Every Father’s Day I think I’ll write about my dad, but I don’t. There is simply too much I’d want to say about him. I couldn’t fit it in one blog post. So…this might end up being a series of blogs about him.
When he passed away a few years ago my younger brother wrote and delivered a long eulogy. His memories, while accurate, could not come close to capturing who Dad was. I would not have attempted to had I been asked. Or maybe I would have told one story that to my mind perfectly encompasses who my Dad was.
Dad worked in fertilizer plants in various small towns in obscure areas of the country his whole life. He was a social guy. He liked to drink and so did the friends he made, most of whom were guys he worked with. There were a few families we were friendly with over the years. One of those families, the Cravens, I especially remember. They had a daughter named Maureen but everyone called her Mo and I thought that was delightful and cool. Mr. Craven’s given name was Earl, but everyone, including his wife, called him Shorty. Because, of course, he was short. I also found nicknames a delight when I was younger, perhaps because no one in our family had cool nicknames like that. Although Dad, whose name was Alfred Joseph, always went by A.J. Dad wasn’t a very tall person, either. But I digress.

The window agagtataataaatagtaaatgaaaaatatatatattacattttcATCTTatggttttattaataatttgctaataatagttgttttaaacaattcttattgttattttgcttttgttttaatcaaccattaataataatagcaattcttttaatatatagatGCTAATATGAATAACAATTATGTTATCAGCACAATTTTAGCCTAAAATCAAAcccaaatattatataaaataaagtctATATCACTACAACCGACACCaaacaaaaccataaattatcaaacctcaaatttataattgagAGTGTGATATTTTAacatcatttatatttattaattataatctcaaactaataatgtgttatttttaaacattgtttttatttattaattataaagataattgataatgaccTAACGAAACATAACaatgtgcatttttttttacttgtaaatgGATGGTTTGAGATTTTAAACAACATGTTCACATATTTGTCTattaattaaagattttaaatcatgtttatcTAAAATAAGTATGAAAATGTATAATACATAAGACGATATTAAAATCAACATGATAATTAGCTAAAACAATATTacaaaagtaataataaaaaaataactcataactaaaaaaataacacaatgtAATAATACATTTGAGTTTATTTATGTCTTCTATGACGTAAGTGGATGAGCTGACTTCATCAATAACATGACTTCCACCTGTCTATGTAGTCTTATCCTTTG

Everyone called Earl “Shorty” except my dad. He always addressed him as Earl. I don’t know how often we visited the Cravens or they were at our house. Enough so I have fairly good memories of them and enough so I began to wonder why Dad never used Earl’s nickname.
I finally said to him, “Dad, how come you always call Mr. Craven ‘Earl’ instead of ‘Shorty’?”
He said, “Because I know what it feels like to be called Shorty.”
Sometimes I wish I’d told that story at his funeral, but it wasn’t really necessary. The people who knew my dad wouldn’t have been surprised by it.
And perhaps that’s where I got my aversion to those kinds of nicknames.
#nicknames #empathy #fathers